Miriam Daly: Life & Death

Miriam Daly

Life & Death

Miriam Daly (1928 – 26 June 1980) was an Irish republican activist and university lecturer who was assassinated by the loyalist Ulster Defence Association (UDA).

Background and personal life

She was born in the Curragh Irish Army camp, County KildareIreland. She grew up in Hatch Street, Dublin, attending Loreto College on St Stephen’s Green and then University College, Dublin, graduating in history. The economic historian George O’Brien supervised her MPhil in economic history, on Irish emigration to England.

She went on to teach economic history in UCD for some years before moving to Southampton University with her husband, Joseph Lee. Two years after her first husband died, she remarried, to James Daly, returning to Ireland with him in 1968. They both were appointed lecturers in Queen’s University, Belfast.

 – Disclaimer –

The views and opinions expressed in these pages/documentaries are solely intended to educate and provide background information to those interested in the Troubles of Northern Ireland. They in no way reflect my own opinions and I take no responsibility for any inaccuracies or factual errors.

Civil Rights activist

History is written by the winner Mural

She soon became an activist in the civil rights movement, particularly following the introduction of internment without trial by the Stormont government. She was active in the Northern Ireland Civil Rights Association and the Northern Resistance Movement.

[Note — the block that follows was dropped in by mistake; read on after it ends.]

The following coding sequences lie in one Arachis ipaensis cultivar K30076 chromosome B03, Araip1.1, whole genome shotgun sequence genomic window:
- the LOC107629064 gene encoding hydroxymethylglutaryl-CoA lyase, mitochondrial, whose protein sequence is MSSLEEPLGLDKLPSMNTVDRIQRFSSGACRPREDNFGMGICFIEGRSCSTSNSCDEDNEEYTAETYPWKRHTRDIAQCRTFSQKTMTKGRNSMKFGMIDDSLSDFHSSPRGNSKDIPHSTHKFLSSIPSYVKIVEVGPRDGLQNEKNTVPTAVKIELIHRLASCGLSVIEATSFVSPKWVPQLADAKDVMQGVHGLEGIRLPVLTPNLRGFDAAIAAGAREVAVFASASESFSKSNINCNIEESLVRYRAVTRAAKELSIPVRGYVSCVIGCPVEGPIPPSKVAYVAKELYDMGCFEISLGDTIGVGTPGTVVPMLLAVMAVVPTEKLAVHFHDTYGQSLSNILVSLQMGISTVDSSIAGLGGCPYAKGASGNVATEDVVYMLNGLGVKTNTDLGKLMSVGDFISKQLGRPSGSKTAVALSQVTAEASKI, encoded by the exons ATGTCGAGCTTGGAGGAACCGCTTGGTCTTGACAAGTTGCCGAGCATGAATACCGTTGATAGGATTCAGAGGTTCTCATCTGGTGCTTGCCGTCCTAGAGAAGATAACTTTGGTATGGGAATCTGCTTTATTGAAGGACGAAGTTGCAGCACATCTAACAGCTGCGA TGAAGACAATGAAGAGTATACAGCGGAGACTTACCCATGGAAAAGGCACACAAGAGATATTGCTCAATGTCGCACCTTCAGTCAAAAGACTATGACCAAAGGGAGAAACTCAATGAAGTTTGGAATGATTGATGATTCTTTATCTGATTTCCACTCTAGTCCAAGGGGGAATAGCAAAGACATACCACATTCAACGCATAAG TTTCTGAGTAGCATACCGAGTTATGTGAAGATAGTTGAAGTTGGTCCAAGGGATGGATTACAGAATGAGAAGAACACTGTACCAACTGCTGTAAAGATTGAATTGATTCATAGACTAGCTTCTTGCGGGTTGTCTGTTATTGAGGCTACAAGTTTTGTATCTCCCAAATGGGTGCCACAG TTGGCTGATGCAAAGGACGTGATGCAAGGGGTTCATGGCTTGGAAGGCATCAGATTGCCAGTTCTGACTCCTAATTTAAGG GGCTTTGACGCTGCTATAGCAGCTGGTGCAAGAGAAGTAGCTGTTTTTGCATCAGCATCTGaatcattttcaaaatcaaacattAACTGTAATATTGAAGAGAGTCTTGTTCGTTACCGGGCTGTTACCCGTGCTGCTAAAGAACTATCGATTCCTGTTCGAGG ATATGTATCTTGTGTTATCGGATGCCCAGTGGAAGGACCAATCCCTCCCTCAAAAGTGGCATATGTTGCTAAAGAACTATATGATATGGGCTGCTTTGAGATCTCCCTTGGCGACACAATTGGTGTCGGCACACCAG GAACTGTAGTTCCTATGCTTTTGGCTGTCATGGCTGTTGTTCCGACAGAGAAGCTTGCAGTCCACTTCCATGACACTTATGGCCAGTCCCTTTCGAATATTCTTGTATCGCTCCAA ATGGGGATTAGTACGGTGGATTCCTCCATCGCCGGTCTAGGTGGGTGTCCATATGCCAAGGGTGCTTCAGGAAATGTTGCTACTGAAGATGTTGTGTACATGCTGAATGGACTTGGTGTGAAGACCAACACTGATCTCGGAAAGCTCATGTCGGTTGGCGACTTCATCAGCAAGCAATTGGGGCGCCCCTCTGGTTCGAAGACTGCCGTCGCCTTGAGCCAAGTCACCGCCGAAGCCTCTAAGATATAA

She was a militant member of the Prisoners’ Relatives Action Committee, and the national Hunger Strike Committee. In that campaign, she worked with Seamus Costello, and soon joined him in the Irish Republican Socialist Party and the Irish National Liberation Army.

IRSP logo 2018.png

After Costello was assassinated, she became chairperson, leading the party for two years. During this time she and her husband James were instrumental in opposing Sinn Féin‘s drift towards federalism.

Death

On 26 June 1980 Daly was shot dead at home, in the Andersonstown area of west Belfast. At the time of her assassination, she was in charge of the IRSP prisoners’ welfare.

According to reports in The Irish Times, members of the Ulster Defence Association (UDA) had gained entry to her home with the intention of killing her husband, who was also a republican activist.  Daly was captured and tied up whilst they waited for him to return home. However, he was in Dublin at the time and so did not arrive.

After a considerable time, the UDA men decided to kill Daly instead. Muffling the sound of the gun with a cushion, they shot her in the head and cut the phone lines before fleeing. Her body was discovered when her ten-year-old daughter arrived home from school.

Daly was buried in Swords, County Dublin. Mourners at her funeral, which featured the firing of a volley of shots over her coffin, included Seán Mac Stíofáin and Ruairí Ó Brádaigh. She is included as a volunteer on the INLA monument in Milltown Cemetery and is one of several commemorated by an IRSP mural on the Springfield Road, Belfast.

Commemoration Speech on Miriam Daly

See: 26th June – Deaths & Events in Northern Ireland Troubles

See: John “Big John” McMichael – 9th January 1948 – 22nd December 1987

See: Ronnie Bunting

This image has an empty alt attribute; its file name is 51fEpe1j3AL._SX313_BO1,204,203,200_.jpg
This book goes into some detail about her life and death. Click to buy

My book is now avaiable to order, see below for more detauls

Leave a Reply

Fill in your details below or click an icon to log in:

WordPress.com Logo

You are commenting using your WordPress.com account. Log Out /  Change )

Google photo

You are commenting using your Google account. Log Out /  Change )

Twitter picture

You are commenting using your Twitter account. Log Out /  Change )

Facebook photo

You are commenting using your Facebook account. Log Out /  Change )

Connecting to %s